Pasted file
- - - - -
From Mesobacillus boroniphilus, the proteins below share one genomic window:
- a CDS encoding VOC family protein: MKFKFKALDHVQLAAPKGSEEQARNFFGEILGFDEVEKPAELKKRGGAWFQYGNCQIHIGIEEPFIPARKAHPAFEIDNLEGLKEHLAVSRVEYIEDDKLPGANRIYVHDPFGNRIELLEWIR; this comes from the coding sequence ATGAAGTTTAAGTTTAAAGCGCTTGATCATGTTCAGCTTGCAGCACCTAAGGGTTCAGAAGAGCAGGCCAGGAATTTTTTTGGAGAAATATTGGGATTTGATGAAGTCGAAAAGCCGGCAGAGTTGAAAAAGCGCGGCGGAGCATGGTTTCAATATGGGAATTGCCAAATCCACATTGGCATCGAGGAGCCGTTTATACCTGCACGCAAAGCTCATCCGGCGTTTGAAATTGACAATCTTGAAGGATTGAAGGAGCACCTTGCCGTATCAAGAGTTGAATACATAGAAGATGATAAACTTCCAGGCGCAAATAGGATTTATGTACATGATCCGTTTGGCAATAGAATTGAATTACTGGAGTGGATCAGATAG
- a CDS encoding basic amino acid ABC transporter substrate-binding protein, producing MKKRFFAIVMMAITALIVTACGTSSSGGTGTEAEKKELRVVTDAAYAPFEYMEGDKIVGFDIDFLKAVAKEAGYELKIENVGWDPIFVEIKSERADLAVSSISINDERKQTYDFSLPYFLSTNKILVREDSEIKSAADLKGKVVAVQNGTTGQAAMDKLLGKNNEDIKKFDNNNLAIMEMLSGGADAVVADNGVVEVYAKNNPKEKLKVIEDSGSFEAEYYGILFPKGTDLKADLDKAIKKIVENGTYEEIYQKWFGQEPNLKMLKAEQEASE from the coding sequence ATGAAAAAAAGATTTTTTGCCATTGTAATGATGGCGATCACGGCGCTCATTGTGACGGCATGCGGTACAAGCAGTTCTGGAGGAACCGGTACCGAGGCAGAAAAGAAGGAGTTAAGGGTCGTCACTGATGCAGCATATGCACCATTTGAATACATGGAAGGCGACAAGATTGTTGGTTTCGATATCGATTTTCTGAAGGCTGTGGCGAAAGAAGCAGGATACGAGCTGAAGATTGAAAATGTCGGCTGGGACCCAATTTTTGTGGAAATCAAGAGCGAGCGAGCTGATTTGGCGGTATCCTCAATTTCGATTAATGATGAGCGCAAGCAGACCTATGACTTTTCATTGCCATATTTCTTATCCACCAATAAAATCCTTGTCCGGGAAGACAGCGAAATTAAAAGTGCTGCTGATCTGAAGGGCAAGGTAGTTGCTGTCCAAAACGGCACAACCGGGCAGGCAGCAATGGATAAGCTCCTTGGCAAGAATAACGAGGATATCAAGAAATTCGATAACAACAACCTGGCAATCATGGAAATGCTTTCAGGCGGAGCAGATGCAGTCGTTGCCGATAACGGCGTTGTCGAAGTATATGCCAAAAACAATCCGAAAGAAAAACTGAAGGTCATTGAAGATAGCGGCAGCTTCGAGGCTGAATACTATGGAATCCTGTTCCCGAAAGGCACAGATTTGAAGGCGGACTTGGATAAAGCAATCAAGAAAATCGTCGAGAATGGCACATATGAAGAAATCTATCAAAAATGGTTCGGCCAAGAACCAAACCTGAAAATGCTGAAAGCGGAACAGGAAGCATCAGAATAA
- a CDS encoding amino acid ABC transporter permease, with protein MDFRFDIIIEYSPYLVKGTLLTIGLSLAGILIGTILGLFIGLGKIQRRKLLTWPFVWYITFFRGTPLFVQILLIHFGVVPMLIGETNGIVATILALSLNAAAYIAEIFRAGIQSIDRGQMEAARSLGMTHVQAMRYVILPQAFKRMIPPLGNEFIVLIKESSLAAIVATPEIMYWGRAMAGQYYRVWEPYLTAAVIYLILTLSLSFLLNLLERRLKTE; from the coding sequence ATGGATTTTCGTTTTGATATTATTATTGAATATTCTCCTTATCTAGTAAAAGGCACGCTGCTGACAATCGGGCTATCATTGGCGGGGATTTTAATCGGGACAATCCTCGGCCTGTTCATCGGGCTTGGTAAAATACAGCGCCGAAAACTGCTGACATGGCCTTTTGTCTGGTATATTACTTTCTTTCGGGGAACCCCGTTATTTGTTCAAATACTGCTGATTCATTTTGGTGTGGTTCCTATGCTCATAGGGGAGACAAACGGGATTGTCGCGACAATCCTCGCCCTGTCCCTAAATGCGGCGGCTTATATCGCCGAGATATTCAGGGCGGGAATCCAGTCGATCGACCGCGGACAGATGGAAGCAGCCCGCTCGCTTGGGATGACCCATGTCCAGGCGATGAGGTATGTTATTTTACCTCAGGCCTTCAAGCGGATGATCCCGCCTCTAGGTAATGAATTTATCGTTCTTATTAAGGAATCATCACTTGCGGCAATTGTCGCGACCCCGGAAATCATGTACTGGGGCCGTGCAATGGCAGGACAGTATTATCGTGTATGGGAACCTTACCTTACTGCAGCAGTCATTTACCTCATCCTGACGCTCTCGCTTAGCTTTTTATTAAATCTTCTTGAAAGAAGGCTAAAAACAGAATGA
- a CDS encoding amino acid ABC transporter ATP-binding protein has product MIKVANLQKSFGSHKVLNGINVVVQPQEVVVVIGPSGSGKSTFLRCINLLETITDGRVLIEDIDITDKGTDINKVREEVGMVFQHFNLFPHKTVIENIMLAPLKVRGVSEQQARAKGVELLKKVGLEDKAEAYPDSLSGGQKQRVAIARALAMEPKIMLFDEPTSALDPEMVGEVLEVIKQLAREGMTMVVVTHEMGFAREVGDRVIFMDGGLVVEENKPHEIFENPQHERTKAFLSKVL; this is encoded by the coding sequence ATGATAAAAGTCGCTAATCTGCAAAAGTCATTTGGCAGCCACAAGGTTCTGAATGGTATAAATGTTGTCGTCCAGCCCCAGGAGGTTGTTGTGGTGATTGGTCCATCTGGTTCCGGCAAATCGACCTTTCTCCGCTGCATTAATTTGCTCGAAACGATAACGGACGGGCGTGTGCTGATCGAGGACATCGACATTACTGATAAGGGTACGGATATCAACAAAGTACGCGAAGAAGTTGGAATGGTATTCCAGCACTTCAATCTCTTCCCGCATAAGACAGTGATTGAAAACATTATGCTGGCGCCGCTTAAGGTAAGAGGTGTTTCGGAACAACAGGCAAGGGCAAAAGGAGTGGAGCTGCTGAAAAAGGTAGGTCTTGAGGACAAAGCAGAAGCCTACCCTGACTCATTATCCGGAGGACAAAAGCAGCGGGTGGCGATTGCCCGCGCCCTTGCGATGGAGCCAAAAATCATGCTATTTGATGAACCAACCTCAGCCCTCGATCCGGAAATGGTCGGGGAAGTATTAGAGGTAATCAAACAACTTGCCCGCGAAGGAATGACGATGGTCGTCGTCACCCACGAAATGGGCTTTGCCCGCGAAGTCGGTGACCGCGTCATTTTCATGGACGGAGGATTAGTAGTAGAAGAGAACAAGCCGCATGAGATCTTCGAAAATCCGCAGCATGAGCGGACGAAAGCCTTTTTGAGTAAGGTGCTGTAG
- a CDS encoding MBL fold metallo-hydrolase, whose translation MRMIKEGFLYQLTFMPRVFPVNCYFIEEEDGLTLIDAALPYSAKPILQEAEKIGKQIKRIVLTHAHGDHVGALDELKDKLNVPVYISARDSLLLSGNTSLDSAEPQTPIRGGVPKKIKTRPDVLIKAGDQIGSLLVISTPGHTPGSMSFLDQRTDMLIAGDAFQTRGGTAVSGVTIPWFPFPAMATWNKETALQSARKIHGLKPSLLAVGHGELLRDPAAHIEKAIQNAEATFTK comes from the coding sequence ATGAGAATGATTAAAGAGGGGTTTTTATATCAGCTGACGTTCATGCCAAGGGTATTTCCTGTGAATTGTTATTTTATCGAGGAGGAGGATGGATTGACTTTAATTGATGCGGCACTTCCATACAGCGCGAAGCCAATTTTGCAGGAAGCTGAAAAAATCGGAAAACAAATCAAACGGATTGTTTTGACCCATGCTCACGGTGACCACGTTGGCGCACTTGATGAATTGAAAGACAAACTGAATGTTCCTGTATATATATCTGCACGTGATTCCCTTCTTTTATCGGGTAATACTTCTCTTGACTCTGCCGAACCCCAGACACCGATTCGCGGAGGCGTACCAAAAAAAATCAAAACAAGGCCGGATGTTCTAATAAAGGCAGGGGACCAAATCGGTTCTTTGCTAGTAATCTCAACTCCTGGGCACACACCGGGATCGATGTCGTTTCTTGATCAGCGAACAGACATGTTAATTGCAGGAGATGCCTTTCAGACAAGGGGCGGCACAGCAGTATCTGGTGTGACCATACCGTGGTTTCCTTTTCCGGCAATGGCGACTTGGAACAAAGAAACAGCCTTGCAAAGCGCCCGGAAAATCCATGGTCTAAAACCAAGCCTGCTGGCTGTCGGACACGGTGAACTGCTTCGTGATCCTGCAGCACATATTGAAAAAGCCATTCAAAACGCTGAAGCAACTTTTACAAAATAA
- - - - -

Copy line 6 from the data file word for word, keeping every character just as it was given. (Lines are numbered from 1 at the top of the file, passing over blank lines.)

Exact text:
- a CDS encoding MBL fold metallo-hydrolase, whose translation MRMIKEGFLYQLTFMPRVFPVNCYFIEEEDGLTLIDAALPYSAKPILQEAEKIGKQIKRIVLTHAHGDHVGALDELKDKLNVPVYISARDSLLLSGNTSLDSAEPQTPIRGGVPKKIKTRPDVLIKAGDQIGSLLVISTPGHTPGSMSFLDQRTDMLIAGDAFQTRGGTAVSGVTIPWFPFPAMATWNKETALQSARKIHGLKPSLLAVGHGELLRDPAAHIEKAIQNAEATFTK comes from the coding sequence ATGAGAATGATTAAAGAGGGGTTTTTATATCAGCTGACGTTCATGCCAAGGGTATTTCCTGTGAATTGTTATTTTATCGAGGAGGAGGATGGATTGACTTTAATTGATGCGGCACTTCCATACAGCGCGAAGCCAATTTTGCAGGAAGCTGAAAAAATCGGAAAACAAATCAAACGGATTGTTTTGACCCATGCTCACGGTGACCACGTTGGCGCACTTGATGAATTGAAAGACAAACTGAATGTTCCTGTATATATATCTGCACGTGATTCCCTTCTTTTATCGGGTAATACTTCTCTTGACTCTGCCGAACCCCAGACACCGATTCGCGGAGGCGTACCAAAAAAAATCAAAACAAGGCCGGATGTTCTAATAAAGGCAGGGGACCAAATCGGTTCTTTGCTAGTAATCTCAACTCCTGGGCACACACCGGGATCGATGTCGTTTCTTGATCAGCGAACAGACATGTTAATTGCAGGAGATGCCTTTCAGACAAGGGGCGGCACAGCAGTATCTGGTGTGACCATACCGTGGTTTCCTTTTCCGGCAATGGCGACTTGGAACAAAGAAACAGCCTTGCAAAGCGCCCGGAAAATCCATGGTCTAAAACCAAGCCTGCTGGCTGTCGGACACGGTGAACTGCTTCGTGATCCTGCAGCACATATTGAAAAAGCCATTCAAAACGCTGAAGCAACTTTTACAAAATAA